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Am J Clin Dermatol. 2008;9(4):207-17.

Potential combination chemotherapy approaches for advanced adult-type soft-tissue sarcoma.

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  • 1Medical Center II, Department of Oncology, Hematology, Rheumatology, Immunology, and Pulmonology, South West German Comprehensive Cancer Center, Eberhard-Karls-University Tuebingen, Tuebingen, Germany.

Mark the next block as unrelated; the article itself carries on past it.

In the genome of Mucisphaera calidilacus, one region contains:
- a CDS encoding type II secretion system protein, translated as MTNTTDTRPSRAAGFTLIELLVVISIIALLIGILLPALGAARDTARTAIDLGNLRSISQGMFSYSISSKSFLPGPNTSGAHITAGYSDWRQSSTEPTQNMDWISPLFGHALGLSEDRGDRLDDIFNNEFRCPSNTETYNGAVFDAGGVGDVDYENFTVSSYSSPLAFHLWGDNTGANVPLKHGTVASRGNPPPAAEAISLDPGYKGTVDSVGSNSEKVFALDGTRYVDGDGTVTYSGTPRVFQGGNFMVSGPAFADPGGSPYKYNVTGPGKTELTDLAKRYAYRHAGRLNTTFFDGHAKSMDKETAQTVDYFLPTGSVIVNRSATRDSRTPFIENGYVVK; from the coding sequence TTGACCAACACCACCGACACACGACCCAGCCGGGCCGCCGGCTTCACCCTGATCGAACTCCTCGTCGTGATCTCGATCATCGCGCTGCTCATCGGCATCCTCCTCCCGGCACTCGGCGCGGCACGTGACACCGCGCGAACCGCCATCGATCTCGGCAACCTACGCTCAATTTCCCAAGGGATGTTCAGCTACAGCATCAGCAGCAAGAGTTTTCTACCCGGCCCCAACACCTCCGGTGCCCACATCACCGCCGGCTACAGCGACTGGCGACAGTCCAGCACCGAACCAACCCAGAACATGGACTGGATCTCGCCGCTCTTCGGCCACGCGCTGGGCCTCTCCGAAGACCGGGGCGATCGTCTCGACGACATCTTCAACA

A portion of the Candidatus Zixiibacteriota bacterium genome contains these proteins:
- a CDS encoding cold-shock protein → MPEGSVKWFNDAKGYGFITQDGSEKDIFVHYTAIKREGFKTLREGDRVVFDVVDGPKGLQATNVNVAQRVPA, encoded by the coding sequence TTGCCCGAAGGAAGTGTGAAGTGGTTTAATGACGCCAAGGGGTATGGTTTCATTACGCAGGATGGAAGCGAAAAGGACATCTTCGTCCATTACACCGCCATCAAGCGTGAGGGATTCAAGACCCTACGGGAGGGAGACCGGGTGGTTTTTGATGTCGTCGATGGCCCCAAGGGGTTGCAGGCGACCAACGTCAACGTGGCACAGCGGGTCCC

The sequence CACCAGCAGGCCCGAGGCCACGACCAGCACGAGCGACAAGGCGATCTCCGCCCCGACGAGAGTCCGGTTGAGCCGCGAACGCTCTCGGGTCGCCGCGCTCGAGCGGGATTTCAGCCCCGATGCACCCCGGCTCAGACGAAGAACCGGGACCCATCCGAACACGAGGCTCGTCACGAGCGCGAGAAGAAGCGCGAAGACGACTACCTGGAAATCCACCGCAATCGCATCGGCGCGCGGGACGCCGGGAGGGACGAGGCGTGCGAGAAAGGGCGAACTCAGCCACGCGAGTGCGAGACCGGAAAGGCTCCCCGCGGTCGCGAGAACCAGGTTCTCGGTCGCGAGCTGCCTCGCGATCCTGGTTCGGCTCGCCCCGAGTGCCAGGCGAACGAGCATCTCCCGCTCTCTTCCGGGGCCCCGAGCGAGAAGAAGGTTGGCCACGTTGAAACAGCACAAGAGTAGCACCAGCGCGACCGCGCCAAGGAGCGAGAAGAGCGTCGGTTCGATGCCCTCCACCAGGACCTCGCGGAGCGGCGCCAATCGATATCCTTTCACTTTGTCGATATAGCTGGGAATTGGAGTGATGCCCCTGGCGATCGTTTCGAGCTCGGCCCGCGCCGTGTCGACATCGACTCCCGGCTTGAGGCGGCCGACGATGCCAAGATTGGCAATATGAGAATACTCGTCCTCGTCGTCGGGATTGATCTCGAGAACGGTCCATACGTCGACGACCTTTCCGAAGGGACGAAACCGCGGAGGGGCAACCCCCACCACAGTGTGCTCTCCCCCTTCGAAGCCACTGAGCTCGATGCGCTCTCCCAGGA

Soft-tissue sarcomas (STS) include a spectrum of histologically and clinically different tumors. Patients with these tumors are typically relatively young and the course of disease is characterized by early metastasis as well as limited response to chemotherapy. However, a few subtypes, such as small round-cell tumors and rhabdomyosarcoma (other than pleomorphic), are considered chemotherapy sensitive. In addition, reflecting successful translational research of recent years, gastrointestinal stromal tumor and dermatofibrosarcoma protuberans have become model diseases for targeted oncologic therapy. We summarize current treatment options for metastatic STS, including established first-line chemotherapy approaches, mainly with anthracyclines and/or ifosfamide and second-line treatment choices beyond anthracyclines. Until only a few years ago, treatment choices for metastatic STS were easy to review because of the very limited number of active compounds available. However, with the advent of novel therapeutic strategies such as the anti-angiogenic approach and a multitude of novel compounds available both outside and within clinical studies, it has potentially become more difficult to keep track of currently available treatment options for STS and their clinical safety and efficacy. In this practice-oriented article, we therefore review treatment goals in advanced STS and provide an overview of compounds with proven activity in this setting. Anthracyclines with or without ifosfamide are still considered standard of care for most STS subtypes, especially for high-grade tumors. There is no evidence-based recommendation regarding use of second-line treatment options. However, a number of established compounds, including dacarbazine/temozolomide, gemcitabine, taxanes, trofosfamide, DNA topoisomerase I inhibitors, DNA minor groove binders, and bendamustine have shown activity. Recently, trabectedin, a DNA minor groove binder initially isolated from a sea sponge, has proven effective and received European approval for use in treatment-refractory STS. In addition, novel compounds such as bevacizumab, multi-tyrosine kinase inhibitors, mammalian target of rapamycin inhibitors, imatinib, and the thrombospondin agonist ABT 510 represent attractive partners for the above-mentioned cytostatic agents, or may even be effective single agents in the clinically advanced setting. Novel combinations are being evaluated in clinical studies. In order to be successful, it may be necessary to combine not only different compounds but also different targets beyond the proliferation machinery of sarcoma cells such as tumor angiogenesis, the tumor stromal compartment, or tumor cell oncogene products.

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